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What is a Cap Table?

A cap table (“cap” is short for “capitalization”) is a list of who owns stock in your company, and how much stock.  It also includes people that don’t own stock yet, but will have a right to buy and own stock. For example, a cap table can show people who own common or preferred stock, people who have options to buy stock or warrants, or a bridge note that gives someone a right to preferred stock in the future.  

Who Will be Looking at Your Cap Table?

Cap tables aren’t just for internal company use. People outside of your business will also be looking at your cap table at certain points in your company’s lifecycle. Potential investors, for example, will look at it when they’re considering investing in your company. They’ll use it to see who owns what of your company, and this means they’ll notice if your co-founder and you broke up, and your angry co-founder left with 50% ownership of the company, or if you haven’t been thoughtful or strategic in how you distribute options.

They’ll also use it to analyze how they would fit in after they invested in you. If they bought 20,000 shares, how much of your company would they own? 10%? 80%?  The cap table will make that clear for them.

How Does Your Cap Table Grow With Your Company?

As you gain more investors, your cap table will become more complex. Your stock classes will also start to increase. If, for example, you started with just common stock (so called because it has no special preference during liquidation, aka “common” preference), you may start to sell preferred stock (which is so called because it gets paid out first in a liquidation). Your cap table may grow from common stock to Seed (preferred stock) to include A (also preferred stock) and eventually B (preferred stock) as your company grows. The most recent round usually has the most senior liquidation preference, i.e., gets paid first, with each previous round stacked underneath in terms of seniority and preference in a liquidation event.

As you hire employees, you will grant them either options (an option to buy common stock) or shares of common stock as an incentive to motivate them to work extra hard and increase the value of the shares. As you hire these employees and grant them shares, the cap table will reflect all of these additional people that have an ownership stake in your company. You may also reward people that have been at your company for a while with bonuses of additional option grants.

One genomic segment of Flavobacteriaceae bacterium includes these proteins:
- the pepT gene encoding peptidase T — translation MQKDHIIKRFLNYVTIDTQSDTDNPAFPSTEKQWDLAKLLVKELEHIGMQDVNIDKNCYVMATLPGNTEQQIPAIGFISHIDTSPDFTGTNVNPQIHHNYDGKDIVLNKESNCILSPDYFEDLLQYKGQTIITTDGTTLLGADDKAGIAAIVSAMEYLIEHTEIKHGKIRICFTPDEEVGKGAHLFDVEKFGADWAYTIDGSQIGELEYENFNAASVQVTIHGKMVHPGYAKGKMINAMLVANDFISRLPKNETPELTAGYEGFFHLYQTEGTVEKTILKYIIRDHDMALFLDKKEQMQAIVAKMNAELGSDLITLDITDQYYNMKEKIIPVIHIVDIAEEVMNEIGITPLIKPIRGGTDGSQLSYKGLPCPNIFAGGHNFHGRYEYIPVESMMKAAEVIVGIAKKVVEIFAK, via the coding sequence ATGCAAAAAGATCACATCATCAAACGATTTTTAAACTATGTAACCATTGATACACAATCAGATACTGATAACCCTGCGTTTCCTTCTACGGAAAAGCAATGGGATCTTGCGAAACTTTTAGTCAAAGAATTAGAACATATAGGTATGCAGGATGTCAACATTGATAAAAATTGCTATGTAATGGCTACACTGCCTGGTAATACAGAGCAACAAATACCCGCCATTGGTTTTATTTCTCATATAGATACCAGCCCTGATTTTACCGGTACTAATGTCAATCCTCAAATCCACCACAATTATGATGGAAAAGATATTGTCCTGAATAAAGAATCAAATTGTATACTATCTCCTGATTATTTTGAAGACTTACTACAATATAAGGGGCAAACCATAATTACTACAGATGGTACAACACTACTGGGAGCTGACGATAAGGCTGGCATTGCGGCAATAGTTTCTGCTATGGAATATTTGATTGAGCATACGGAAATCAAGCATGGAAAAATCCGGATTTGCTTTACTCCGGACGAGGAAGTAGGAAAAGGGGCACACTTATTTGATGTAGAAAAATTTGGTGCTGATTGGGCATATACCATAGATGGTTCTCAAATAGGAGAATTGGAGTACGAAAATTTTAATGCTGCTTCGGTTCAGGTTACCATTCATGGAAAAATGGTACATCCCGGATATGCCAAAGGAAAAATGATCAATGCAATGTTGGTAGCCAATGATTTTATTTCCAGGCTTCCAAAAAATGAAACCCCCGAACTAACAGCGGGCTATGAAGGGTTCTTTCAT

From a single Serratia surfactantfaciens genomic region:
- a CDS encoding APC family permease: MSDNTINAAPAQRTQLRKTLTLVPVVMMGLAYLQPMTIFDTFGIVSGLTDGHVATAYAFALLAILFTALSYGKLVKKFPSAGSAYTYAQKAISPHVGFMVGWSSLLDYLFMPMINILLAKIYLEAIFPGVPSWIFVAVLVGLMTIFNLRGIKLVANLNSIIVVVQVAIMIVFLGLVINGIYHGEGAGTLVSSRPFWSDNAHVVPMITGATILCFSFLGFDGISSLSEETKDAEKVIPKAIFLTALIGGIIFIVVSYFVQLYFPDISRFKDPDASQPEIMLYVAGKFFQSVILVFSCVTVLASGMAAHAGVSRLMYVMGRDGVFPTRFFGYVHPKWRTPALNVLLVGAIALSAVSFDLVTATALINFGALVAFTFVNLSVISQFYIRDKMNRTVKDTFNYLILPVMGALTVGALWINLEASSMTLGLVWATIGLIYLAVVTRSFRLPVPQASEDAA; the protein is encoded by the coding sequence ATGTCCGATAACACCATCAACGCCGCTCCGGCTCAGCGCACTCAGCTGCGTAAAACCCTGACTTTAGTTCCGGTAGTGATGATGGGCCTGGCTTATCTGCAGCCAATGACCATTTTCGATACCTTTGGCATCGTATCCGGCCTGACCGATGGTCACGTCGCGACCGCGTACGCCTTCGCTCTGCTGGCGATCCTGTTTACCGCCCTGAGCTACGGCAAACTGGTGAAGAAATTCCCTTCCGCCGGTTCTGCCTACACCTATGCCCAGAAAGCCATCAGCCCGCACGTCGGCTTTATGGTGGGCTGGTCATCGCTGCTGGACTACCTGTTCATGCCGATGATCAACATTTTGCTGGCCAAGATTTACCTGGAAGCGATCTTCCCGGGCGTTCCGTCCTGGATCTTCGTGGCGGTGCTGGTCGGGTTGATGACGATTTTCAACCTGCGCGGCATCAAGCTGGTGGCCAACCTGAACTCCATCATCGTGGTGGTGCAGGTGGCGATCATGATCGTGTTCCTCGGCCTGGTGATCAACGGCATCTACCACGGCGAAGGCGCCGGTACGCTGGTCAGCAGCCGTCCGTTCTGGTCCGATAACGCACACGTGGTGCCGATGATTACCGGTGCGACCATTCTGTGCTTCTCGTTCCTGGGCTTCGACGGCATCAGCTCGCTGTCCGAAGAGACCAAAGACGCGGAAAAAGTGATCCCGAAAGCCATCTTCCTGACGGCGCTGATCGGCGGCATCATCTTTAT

Why Does the Cap Table Matter?

A lot of people mistakenly believe two things. The first is that the cap table is just another dry Excel document full of numbers that they dread updating. The second is that the founder alone controls the direction of the company.

At the end of the day, the cap table governs. It tells the true story of who owns the company. It doesn’t matter if you started the company, if your blood, sweat, and tears went into the formation or if the mission of the company is your life’s work. You will not control the direction of the company because you care the most and you have the title of “founder.” It’s the cap table that governs the future of the company and who truly controls its direction.

The cap table is the objective source of truth of your company’s ownership and it will change constantly.  So when you looked at the cap table 6 months ago and you owned 80%, don’t be surprised if after a few hires and investments, today you own 30% instead.

There’s always strategic reasons to share ownership—taking on new investors, incentivizing employees, and more—but you should take these on only if you understand and accept the impact it will have on your ownership and company control. Because regardless of what founder title you have or the executive position you may hold, the cap table tells the truth about who really owns and is steering the company.

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The content and opinions expressed in these posts do not necessarily reflect the views of Shoobx. The content and opinions of Guest Contributors in no way reflect those of Shoobx, nor do they constitute an endorsement of our Guest or of any companies with which they may be affiliated. Blog posts are not legal advice and must not be construed as such. Readers are encouraged to seek professional counsel to address questions specific to their situation.